The Wondery podcast WeCrashed: The Rise and Fall of WeWork hosted by David Brown served as the basis for Apple TV+ series WeCrashed. Co-founded by charismatic, Israeli-born entrepreneur Adam Neumann (played by Jared Leto) in 2010 to provide shared coworking spaces, the startup was valued at $47 billion prior to its failed IPO filing and the ousting of its cultlike leader. “Almost everything in the podcast was new to me,” says Drew Crevello, a former film studio executive at Warner Bros. and Fox, who wrote and created the show with Emmy-nominated writer and producer Lee Eisenberg (The Office). “Like most people, I only had a very cursory understanding of the WeWork story from the few headlines and news stories I had seen in the fall of 2019. So I listened to the podcast with rapt fascination because it was really a story I had not heard before, and certainly not with these colorful details.”
Eisenberg thought the Wondery podcast provided them with an excellent overview of the story. “But the thing that Drew and I were most interested in—and what we felt was the core—was the relationship between Adam and Rebekah,” says Eisenberg. Anne Hathaway portrays Rebekah Neumann (nee Paltrow; Gwyneth’s cousin)—Neumann’s wife and the mother of his six children, who served as WeWork’s chief brand and impact officer. “We both love rise-and-fall stories, but what we’d never seen was a love story at the center of it. Everyone would, of course, acknowledge that there’s no WeWork without Adam, but what we quickly realized was that there would also not be WeWork without Rebekah.”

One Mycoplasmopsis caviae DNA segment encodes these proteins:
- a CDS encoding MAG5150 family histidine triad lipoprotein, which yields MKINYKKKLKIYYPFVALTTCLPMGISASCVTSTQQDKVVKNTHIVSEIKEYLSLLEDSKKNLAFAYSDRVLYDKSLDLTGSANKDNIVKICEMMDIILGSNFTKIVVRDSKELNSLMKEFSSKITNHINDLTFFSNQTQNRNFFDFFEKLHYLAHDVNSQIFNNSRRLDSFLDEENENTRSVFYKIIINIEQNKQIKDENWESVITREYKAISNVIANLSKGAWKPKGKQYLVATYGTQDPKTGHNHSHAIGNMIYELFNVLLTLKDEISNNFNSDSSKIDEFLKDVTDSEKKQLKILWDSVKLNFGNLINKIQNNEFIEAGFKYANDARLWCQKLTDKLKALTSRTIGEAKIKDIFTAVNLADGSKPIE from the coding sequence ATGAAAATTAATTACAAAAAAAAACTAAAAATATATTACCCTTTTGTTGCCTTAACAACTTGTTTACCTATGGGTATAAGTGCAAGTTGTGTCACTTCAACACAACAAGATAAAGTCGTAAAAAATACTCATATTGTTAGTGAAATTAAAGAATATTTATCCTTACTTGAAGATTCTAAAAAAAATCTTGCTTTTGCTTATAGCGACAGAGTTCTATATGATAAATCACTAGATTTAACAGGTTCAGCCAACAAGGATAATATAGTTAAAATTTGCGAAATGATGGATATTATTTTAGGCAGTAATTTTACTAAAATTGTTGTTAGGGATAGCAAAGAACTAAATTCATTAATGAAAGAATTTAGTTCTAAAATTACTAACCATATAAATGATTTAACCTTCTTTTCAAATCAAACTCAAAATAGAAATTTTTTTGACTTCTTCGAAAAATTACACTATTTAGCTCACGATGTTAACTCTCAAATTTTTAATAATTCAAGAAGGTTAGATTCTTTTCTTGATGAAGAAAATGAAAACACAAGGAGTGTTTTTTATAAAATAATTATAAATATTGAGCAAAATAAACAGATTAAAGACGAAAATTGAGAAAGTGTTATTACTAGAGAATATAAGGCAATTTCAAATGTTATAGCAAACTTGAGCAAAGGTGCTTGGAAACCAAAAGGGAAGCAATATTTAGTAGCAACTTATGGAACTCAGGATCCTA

Jared Leto and Anne Hathaway in Apple TV series WeCrashed PHOTO COURTESY OF APPLE TV
The podcast was an invaluable start to their research. “We also read every article that existed on Adam and Rebekah, watched every interview they did and hired a researcher who connected with former employees, prospective investors, even college friends,” says Eisenberg. “It’s been so heartening hearing from people that know Adam and Rebekah and who have now seen the show that our portrayal of them is a fair one.”
Leto and Hathaway brought passion and nuance to these depictions. “Their level of preparation challenged us as writers and made every aspect of the show, from the wardrobe to the set design to the props, an extension of character,” Eisenberg says. “But, most of all, they both approached their characters from a place of empathy. They weren’t interested in caricature or taking easy swipes. They wanted to understand them, to see what made them the successes that they became, but also those chinks in the armor that led to their fall.”
Crevello also looked to recognize the larger forces at play. “It’s too easy—and lets too many people off the hook—to blame this massive loss of shareholder value and the collateral damage suffered by so many employees on just two individuals,” he says, noting that while the Neumanns were “absolutely culpable,” other players contributed. “One of the oft-repeated stories about WeWork’s rise is about how Adam gave [Korean Japanese billionaire] Masayoshi Son a 12-minute tour of a WeWork and scored a $4.4 billion investment. But what about the flip side of that? Who offers someone $4.4 billion after 12 minutes?”
Through their research, Eisenberg and Crevello strived to truly understand Adam and Rebekah Neumann—“to gain some insight into what they were thinking, doing and feeling as these dramatic events unfolded,” Crevello says. “The podcast laid out for us the big events in the story. It was our job to explore the spaces between these moments.”